While red flag is more of a warning but relationship deal breakers is a surefire reason to immediately abandon a relationship.
The blush of new love can easily mask potential problems, many of which don’t emerge until a relationship matures. There is so much magic in the beginning of an intimate relationship that most people focus on those aspects, rather than any that could divert them from that joy.
New couples also tend to think that past relationship problems won’t resurface in their current relationship. Sadly, my experiences do not match their optimism.
When the blush of new love subsides, the issues that were potentially problematic from the beginning of any relationship are bound to arise, challenging and sometimes obliterating the wonderful connections that preempted them. If not resolved, they can become dealbreakers, potential destroyers of the relationship.
As those less-than-desirable interactions mount, they can trigger negative thoughts, feelings, and behaviors. What might have once caused a mild reaction in either partner now becomes much more intense. Anger, resentment, and impatience begin to increase in frequency, last longer, are more intense, and take longer to heal.
If those early red flags had been faced and ferreted out when the relationship was new, the partners might have been able to overcome them. With the resilient reserves of new love, they might have been able to resolve or negotiate how to work around them.
Perhaps those slow, emotional leaks in their relationship love-boat could have been sealed while there was ample time to keep it afloat.
You’ll know that dealbreakers are emerging if you are increasingly finding fault with one another in ways you haven’t before. Once these issues are identified, you may still be able to work through them in time to rescue and regenerate your love.
Here are 9 common examples of eventual dealbreakers that are often denied or ignored in new relationships.
You may be able to recognize some of them that already exist in your current relationship.
1. Unequal Desires
In four decades of practicing therapy, I have never met a couple whose every desire was equaled by the other partner. Every intimate partnership faces the challenge of how to deal with those differences, especially as the relationship matures.
If those unequal appetites are crucial to either partner, there is bound to be strife as the couples struggle to keep them in balance. Over time, resentments and disappointments can mount if they dismiss their importance.
“I like to make love a lot, but without a lot of drama or worry in advance. My partner tells me that she needs a couple of days to warm up. When we finally do get there, it’s always good, but it’s happening less and less.”
“I need my friends. When we were first together, of course I spent all my time and energy with him. But now he actually gets pissed at me when I want a night or a weekend with them. I just didn’t know that other people were not that important to him.”
“I keep wanting to put money away for our future, but she wants the kids to have every lesson available. I want them to have experiences, too, but we’re living paycheck to paycheck, and I’m getting tired of it.”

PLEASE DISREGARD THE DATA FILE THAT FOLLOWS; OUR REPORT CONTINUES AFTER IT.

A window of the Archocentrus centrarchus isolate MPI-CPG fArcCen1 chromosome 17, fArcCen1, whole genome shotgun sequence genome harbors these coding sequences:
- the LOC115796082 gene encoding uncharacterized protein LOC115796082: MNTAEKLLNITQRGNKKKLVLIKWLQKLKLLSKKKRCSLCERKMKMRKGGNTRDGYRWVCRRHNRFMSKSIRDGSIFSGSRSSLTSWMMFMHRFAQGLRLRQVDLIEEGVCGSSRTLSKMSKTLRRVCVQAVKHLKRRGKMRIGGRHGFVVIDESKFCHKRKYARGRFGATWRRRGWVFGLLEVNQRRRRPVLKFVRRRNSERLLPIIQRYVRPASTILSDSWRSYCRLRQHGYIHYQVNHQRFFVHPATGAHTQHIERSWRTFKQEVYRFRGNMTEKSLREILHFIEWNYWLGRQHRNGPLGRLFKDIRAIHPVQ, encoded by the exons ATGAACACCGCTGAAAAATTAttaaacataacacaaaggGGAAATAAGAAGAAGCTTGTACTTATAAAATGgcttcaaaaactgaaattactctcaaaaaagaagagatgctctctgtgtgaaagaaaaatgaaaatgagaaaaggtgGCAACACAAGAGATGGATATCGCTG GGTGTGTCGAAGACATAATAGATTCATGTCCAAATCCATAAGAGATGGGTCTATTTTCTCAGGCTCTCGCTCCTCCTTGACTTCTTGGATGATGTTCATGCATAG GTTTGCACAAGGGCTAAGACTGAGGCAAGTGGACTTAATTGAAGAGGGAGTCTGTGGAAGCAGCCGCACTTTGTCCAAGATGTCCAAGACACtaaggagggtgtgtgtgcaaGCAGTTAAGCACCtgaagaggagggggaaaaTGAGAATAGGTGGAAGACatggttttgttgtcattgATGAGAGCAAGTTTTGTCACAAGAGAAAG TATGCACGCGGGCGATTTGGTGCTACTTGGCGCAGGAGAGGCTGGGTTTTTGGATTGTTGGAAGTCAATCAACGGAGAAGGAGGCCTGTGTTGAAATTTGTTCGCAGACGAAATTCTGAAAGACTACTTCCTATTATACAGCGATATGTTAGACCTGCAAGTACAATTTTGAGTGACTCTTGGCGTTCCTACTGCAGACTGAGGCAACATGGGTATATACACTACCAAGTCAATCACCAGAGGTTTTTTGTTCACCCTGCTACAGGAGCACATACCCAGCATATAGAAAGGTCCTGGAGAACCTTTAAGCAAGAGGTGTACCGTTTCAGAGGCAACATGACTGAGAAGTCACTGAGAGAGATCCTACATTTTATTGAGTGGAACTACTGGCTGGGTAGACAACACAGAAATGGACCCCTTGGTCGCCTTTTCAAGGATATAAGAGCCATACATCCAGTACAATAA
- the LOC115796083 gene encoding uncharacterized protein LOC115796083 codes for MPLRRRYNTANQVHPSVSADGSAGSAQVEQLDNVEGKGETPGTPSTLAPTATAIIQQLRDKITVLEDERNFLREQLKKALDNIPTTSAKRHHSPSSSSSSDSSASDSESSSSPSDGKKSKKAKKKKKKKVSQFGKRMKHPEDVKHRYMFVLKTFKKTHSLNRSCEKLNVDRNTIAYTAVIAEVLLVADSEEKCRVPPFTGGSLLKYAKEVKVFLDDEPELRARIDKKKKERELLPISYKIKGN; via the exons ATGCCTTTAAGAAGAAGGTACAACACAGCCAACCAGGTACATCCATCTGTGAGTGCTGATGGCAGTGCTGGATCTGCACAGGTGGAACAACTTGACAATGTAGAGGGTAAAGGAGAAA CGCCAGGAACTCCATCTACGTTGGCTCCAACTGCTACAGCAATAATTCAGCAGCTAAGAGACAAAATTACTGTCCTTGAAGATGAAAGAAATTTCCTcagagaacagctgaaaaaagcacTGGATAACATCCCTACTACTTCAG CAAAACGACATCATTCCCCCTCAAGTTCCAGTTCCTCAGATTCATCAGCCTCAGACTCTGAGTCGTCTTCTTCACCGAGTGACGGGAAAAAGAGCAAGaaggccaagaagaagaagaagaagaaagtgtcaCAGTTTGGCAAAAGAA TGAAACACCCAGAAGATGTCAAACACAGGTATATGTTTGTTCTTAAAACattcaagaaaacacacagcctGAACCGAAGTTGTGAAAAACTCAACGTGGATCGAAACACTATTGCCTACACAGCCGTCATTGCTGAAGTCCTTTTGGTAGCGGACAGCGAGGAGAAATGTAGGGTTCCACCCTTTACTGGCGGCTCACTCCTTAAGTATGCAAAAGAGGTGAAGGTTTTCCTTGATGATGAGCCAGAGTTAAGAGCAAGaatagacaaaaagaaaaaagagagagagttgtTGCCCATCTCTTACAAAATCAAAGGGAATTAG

“I truly love his family, but come on, every Sunday night for dinner? I want time alone with him and fun with other people. He’s so scared of disappointing his mother. It’s beginning to really upset me.”
“We had so many plans for adventures when we were first together. Now it seems like we are getting to be a really boring, predictable couple. I don’t even want to dream anymore, because nothing changes.”
2. Unresolved Past Relationships
At the beginning of new partnerships, most people do not confess any past relationship issues that may still be unresolved.
I’ve received many panicked calls from patients when they inadvertently come across an angry or seductive text on their lover’s phone, or get a personal phone call from someone who was left behind.
There can also be friends or family members who are not welcoming of a new partner. Sometimes it is a political, religious, or racial bias. Or, at other times, they had close connections to the prior partner and feel judgmental of the way the relationship ended. These kinds of prejudices may feel very reasonable to those who hold them, but often put the new love relationship in jeopardy.
3. Shifting Priorities
Every relationship has limited resources. Time, energy, money, availability, and other commitments need to be emotionally and physically funded by them.
When people are first in love, they do everything they can to invest all of their resources into the new relationship, often at the expense of other priorities. As the relationship matures, they will have to change those distributions. Other obligations re-emerge and require the partners to reassess how they apportion their commitments.
“We used to spend every spare moment with each other. We didn’t make any decisions without the other person’s okay and support. Now he wants to start a new business, and I desperately want us to invest in a house of our own. I never minded giving up everything for him, but I’m feeling more and more on the back burner here.”
“She promised me we’d have a family, but she keeps putting it off because of her career. I’ve been totally understanding, but now I’m beginning to feel like she’s not going to be into this. She keeps giving me excuses, and I’m feeling like she’s not being honest anymore.”